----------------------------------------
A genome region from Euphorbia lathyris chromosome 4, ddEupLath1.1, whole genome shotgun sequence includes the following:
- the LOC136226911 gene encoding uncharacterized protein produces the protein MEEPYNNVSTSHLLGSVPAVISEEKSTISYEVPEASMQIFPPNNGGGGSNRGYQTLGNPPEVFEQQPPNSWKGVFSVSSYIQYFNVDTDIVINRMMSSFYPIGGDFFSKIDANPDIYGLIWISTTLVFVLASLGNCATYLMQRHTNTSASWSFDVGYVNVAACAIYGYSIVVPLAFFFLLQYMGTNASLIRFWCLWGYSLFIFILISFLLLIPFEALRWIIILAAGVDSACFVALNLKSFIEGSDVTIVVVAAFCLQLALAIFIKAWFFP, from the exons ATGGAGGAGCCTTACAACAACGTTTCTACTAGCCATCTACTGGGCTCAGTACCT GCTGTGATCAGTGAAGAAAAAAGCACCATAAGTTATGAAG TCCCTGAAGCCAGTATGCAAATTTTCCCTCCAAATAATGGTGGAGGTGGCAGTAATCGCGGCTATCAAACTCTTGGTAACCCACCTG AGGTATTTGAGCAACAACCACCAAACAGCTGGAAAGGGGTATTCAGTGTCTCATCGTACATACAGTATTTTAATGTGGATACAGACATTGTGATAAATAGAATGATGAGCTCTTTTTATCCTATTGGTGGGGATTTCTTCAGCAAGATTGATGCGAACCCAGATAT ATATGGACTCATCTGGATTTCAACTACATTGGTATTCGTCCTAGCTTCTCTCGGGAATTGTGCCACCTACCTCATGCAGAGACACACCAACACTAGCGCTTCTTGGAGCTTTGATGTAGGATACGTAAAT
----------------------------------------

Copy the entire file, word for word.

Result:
A genome region from Euphorbia lathyris chromosome 4, ddEupLath1.1, whole genome shotgun sequence includes the following:
- the LOC136226911 gene encoding uncharacterized protein produces the protein MEEPYNNVSTSHLLGSVPAVISEEKSTISYEVPEASMQIFPPNNGGGGSNRGYQTLGNPPEVFEQQPPNSWKGVFSVSSYIQYFNVDTDIVINRMMSSFYPIGGDFFSKIDANPDIYGLIWISTTLVFVLASLGNCATYLMQRHTNTSASWSFDVGYVNVAACAIYGYSIVVPLAFFFLLQYMGTNASLIRFWCLWGYSLFIFILISFLLLIPFEALRWIIILAAGVDSACFVALNLKSFIEGSDVTIVVVAAFCLQLALAIFIKAWFFP, from the exons ATGGAGGAGCCTTACAACAACGTTTCTACTAGCCATCTACTGGGCTCAGTACCT GCTGTGATCAGTGAAGAAAAAAGCACCATAAGTTATGAAG TCCCTGAAGCCAGTATGCAAATTTTCCCTCCAAATAATGGTGGAGGTGGCAGTAATCGCGGCTATCAAACTCTTGGTAACCCACCTG AGGTATTTGAGCAACAACCACCAAACAGCTGGAAAGGGGTATTCAGTGTCTCATCGTACATACAGTATTTTAATGTGGATACAGACATTGTGATAAATAGAATGATGAGCTCTTTTTATCCTATTGGTGGGGATTTCTTCAGCAAGATTGATGCGAACCCAGATAT ATATGGACTCATCTGGATTTCAACTACATTGGTATTCGTCCTAGCTTCTCTCGGGAATTGTGCCACCTACCTCATGCAGAGACACACCAACACTAGCGCTTCTTGGAGCTTTGATGTAGGATACGTAAAT